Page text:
It seems like a promising way to fill a market niche: an Uber-like service that aims to give female passengers peace of mind by ensuring that another woman is always behind the wheel.
But there is potentially a big problem. Civil rights lawyers say the new service being touted by local entrepreneurs, Chariot for Women, would probably conflict with Massachusetts’ antidiscrimination laws.
“This company sounds great. Whether it’s legal or not is a different question,” said Joseph L. Sulman, an employment law specialist based in West Newton.
Chariot for Women, based in Charlton, is planning to launch its service on April 19. The company unveiled its plans last week.
Founder Michael Pelletz declined to address the legal questions on Monday. “We’re getting our ducks in a row. Right now, we’re concentrating on launching,” Pelletz said.
On its website Chariot said Pelletz, a former Uber driver, decided to form the business after a male passenger who was incoherent and barely conscious made him wonder how a female driver would have felt in his shoes.
The encounter also spurred him thinking about the safety of female passengers.
“How many times did he pick up college girls at 2 or 3 a.m.? How many times did he watch as they spilled out of Boston clubs and into the wrong ride-share car?” reads an introduction on the Chariot for Women website. “Michael has two daughters, and the thought of them doing this was like a knife to the chest.”
The safety of female passengers has dogged Uber and Lyft Inc. and regulators around the country are debating new requirements for ride-hailing services that include background check procedures. Earlier this year, former Uber driver Abderrahim Dakiri was convicted in Boston of assaulting a 21-year-old woman who was a passenger in his vehicle. The victim in that case is one of two women who have sued Uber in federal court, alleging improper safety screening of drivers.
In New York, a new ride-for-hire service called SheTaxis, or SheRides, faced questions from regulators in 2014 when it launched an app that connects female passengers with women drivers.
SheTaxis representatives did not return messages seeking comment. But the company has previously said it would address gender-discrimination questions by routing ride requests from men to alternate car-service providers.
Chariot for Women said it aims to ensure the safety of both riders and drivers by leaving adult men out of the equation — women drivers don’t have to worry about physically threatening fares, the company said on its website, because Chariot allows only women and children as passengers.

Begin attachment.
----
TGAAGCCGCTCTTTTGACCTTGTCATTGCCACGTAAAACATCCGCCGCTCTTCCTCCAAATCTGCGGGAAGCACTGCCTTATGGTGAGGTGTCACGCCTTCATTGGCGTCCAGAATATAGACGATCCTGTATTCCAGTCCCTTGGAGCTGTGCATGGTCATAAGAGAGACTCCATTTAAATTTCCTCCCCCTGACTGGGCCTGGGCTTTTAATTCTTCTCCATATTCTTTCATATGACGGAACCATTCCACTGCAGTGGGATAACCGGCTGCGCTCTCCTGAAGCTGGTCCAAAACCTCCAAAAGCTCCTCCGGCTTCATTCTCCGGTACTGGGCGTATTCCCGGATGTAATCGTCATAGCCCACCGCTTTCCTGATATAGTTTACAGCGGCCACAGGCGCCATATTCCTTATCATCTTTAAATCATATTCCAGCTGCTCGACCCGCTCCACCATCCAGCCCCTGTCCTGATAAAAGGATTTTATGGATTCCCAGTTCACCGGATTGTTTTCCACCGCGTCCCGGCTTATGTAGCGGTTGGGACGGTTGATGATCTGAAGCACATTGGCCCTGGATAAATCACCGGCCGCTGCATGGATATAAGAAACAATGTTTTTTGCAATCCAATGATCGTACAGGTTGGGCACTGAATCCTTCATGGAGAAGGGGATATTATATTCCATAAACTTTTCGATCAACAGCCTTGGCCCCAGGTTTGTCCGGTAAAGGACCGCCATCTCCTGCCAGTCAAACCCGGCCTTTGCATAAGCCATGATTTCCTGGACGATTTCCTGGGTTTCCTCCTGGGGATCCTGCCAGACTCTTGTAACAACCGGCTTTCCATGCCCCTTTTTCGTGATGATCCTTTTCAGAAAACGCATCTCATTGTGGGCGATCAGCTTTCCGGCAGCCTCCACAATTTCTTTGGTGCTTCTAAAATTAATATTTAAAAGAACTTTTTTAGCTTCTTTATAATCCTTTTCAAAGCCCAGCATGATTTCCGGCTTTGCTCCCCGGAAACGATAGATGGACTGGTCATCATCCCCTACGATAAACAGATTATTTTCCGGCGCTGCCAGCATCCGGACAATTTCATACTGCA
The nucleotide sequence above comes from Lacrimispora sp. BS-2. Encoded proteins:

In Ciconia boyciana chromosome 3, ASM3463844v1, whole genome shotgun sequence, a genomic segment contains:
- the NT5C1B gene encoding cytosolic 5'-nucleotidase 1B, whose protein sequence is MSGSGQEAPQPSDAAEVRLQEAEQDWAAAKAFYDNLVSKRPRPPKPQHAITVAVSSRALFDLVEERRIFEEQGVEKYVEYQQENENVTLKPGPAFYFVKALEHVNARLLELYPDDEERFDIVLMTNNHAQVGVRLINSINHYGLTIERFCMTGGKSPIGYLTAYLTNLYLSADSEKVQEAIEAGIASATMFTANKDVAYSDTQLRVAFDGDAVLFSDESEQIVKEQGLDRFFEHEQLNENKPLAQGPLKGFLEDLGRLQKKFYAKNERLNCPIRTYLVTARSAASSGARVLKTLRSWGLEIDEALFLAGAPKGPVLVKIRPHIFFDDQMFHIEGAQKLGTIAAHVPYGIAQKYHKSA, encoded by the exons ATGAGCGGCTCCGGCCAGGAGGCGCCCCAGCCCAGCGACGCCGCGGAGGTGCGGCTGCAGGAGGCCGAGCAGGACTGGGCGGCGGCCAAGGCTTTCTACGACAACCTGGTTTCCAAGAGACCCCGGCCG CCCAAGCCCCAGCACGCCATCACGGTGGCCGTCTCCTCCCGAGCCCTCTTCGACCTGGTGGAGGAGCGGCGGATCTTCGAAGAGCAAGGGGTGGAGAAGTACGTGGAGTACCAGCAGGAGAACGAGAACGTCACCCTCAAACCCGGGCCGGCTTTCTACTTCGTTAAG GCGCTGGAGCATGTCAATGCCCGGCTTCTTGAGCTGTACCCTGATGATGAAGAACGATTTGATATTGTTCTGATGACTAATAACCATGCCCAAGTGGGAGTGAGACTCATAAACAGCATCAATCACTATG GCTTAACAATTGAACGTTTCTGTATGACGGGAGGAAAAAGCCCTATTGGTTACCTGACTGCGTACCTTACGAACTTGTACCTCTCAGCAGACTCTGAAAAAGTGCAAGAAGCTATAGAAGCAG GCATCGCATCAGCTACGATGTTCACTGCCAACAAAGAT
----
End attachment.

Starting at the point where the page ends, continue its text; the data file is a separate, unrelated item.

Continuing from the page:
Drivers will have to answer “a random security question that changes daily to ensure her identity,” while passengers will have to say a “safe word” that pops up on both the driver’s and rider’s phone screens to ensure they are getting in the correct car.
Attorney General Maura Healey’s office, which enforces state civil rights law, declined to comment on Chariot for Women’s business model. But civil rights lawyers said it would be difficult for such car service to win a discrimination lawsuit.
“Companies that provide a service need to accept potential customers without discriminating,” said Dahlia C. Rudavsky, is a partner in the Boston firm of Messing, Rudavsky & Weliky.
“There’s nothing wrong with advertising particularly to a female customer base,” Rudavsky said. “But if a company goes further and refuses to pick up a man, I think they’d potentially run into legal trouble.
Refusing to hire men as drivers could be an even clearer legal problem, said Sulman.
“To limit employees to one gender, you have to have what the law calls a bona fide occupational qualification. And that’s a really strict standard,” he said. “The law’s really tough on that. For gender, it’s not enough to say, ‘we really just want to have a female here because our customers prefer that to feel safer.’ ”
Exceptions that would qualify, he said, could include prison guards or social workers at women’s shelters, “places where there’s constant or near-constant close contact with only women. And not just contact, but intimate contact, which is a part of your job,” Sulman said.
Some businesses have won special consideration under state law. In 1996, a Boston lawyer sued women-only health club Healthworks because he couldn’t apply to become a member. A judge agreed, but opponents eventually lobbied the state Legislature to carve out an exemption in state gender discrimination law for fitness facilities.Curt Woodward can be reached at firstname.lastname@example.org. Follow him on Twitter @curtwoodward.